Skip to main content
Open Access Publications from the University of California


UC San Francisco Previously Published Works bannerUCSF

Investigating the relationship between interoceptive accuracy, interoceptive awareness, and emotional susceptibility.


Interoception, the sense of the physiological condition of the body, provides a basis for subjective feelings and emotions. Anterior insular cortex activity represents the state of the body and varies according to personality traits, such as emotional susceptibility (ES)-the tendency to experience feelings of discomfort and vulnerability when facing emotionally-laden stimuli. The accuracy of perceiving one's own bodily signals, or interoceptive accuracy (IAc), can be assessed with the heartbeat perception task (HPT), which is the experimental measure used by most of the existing research on interoception. However, IAc is only one facet of interoception. Interoceptive awareness (IAw) is the conscious perception of sensations from inside the body, such as heart beat, respiration, satiety, and the autonomic nervous system sensations related to emotions, which create the sense of the physiological condition of the body. We developed an Italian version of the recent self-report Multidimensional Assessment of Interoceptive Awareness (MAIA), tested its psychometric properties (reliability, dimensionality, and construct validity), and examined its relationship to ES, as assessed using the Emotional Susceptibility Scale, in a sample (n = 321) of healthy Italian psychology students (293 females, mean age: 20.5 years). In a subgroup of females (n = 135), we measured IAc with the HPT. We used a series of correlation/regression analyses to examine the complex interplay between the three constructs. We provide further evidence for a substantial independence of the IAc and IAw measures, confirming previous reports and current theoretical models that differentiate between IAc and IAw. Our analyses elucidate the complex relationship between distinct dimensions of IAw and ES, highlighting the need for continued efforts to shed more light on this topic.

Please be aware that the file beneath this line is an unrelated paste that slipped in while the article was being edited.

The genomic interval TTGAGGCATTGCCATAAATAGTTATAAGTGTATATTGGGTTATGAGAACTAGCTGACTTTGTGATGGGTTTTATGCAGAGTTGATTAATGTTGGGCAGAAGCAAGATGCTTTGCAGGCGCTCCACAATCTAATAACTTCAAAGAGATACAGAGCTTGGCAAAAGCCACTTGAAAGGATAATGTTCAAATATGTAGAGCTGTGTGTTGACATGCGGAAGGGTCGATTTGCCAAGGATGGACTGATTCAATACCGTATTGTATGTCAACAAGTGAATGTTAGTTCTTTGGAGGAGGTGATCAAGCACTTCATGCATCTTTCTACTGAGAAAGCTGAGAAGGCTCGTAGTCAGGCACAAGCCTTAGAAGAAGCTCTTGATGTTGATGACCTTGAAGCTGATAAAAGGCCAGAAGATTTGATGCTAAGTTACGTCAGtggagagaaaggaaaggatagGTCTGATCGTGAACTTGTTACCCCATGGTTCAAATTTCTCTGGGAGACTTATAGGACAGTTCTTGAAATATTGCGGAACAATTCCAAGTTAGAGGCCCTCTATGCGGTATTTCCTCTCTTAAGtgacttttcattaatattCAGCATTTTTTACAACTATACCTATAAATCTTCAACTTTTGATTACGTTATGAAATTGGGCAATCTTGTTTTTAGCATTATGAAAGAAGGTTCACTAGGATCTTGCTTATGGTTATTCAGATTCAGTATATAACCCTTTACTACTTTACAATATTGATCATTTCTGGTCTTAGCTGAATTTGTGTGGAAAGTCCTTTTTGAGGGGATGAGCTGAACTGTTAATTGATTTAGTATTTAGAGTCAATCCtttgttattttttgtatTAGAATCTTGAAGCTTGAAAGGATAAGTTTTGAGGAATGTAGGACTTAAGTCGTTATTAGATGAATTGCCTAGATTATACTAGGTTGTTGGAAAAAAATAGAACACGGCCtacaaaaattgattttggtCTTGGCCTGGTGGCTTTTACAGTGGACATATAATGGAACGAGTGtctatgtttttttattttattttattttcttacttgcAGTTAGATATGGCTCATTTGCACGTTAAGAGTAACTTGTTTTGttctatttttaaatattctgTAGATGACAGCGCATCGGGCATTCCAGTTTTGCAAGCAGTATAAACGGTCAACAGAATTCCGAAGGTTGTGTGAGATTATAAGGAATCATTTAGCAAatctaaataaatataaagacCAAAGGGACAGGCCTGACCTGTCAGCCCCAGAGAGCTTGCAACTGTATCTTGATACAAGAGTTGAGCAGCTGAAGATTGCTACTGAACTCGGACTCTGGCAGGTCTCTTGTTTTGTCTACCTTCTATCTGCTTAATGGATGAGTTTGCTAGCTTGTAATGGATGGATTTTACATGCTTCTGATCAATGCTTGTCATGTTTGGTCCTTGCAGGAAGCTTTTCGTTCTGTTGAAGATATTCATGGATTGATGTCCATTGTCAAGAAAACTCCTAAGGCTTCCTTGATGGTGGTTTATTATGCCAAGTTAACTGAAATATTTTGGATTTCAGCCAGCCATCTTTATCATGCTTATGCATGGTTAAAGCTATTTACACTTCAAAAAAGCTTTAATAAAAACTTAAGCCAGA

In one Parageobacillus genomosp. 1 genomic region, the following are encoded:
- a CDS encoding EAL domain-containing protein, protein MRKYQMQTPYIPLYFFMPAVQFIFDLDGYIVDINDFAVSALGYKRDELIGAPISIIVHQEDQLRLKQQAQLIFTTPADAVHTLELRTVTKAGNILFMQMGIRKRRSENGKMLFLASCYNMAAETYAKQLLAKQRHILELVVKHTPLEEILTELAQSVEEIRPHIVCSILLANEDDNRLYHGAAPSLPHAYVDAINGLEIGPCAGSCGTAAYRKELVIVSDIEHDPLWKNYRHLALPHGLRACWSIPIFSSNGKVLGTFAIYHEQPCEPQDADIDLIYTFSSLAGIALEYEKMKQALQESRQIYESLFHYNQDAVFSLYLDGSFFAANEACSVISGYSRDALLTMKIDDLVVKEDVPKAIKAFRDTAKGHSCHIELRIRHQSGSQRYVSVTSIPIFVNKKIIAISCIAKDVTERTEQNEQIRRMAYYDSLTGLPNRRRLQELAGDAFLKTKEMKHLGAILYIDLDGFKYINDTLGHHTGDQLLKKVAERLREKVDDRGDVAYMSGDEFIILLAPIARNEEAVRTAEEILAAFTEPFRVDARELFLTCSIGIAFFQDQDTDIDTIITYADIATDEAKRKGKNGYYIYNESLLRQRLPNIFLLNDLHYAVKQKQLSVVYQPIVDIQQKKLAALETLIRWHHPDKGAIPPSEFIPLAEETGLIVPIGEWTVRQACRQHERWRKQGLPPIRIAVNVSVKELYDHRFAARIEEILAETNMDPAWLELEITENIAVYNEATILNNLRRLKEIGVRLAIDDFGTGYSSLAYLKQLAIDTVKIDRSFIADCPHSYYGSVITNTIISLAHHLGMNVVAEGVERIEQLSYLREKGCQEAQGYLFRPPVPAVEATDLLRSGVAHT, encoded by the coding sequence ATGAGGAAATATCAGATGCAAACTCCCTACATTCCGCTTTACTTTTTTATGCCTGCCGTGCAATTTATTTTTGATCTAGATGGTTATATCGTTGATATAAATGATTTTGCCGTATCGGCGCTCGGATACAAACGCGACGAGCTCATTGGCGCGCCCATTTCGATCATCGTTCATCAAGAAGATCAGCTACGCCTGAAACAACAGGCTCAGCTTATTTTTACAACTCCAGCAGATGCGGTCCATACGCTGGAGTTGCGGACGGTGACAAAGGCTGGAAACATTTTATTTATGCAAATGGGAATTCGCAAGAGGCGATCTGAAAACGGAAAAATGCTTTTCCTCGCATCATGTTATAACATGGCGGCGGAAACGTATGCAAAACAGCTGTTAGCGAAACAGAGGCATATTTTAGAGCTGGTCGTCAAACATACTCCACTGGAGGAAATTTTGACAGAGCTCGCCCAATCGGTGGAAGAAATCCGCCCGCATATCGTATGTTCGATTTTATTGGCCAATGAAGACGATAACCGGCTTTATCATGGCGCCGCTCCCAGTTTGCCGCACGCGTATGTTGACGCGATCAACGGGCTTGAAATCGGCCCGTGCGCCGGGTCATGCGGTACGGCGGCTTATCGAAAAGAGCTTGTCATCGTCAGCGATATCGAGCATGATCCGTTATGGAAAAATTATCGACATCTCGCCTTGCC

Many UC-authored scholarly publications are freely available on this site because of the UC's open access policies. Let us know how this access is important for you.

Main Content
For improved accessibility of PDF content, download the file to your device.
Current View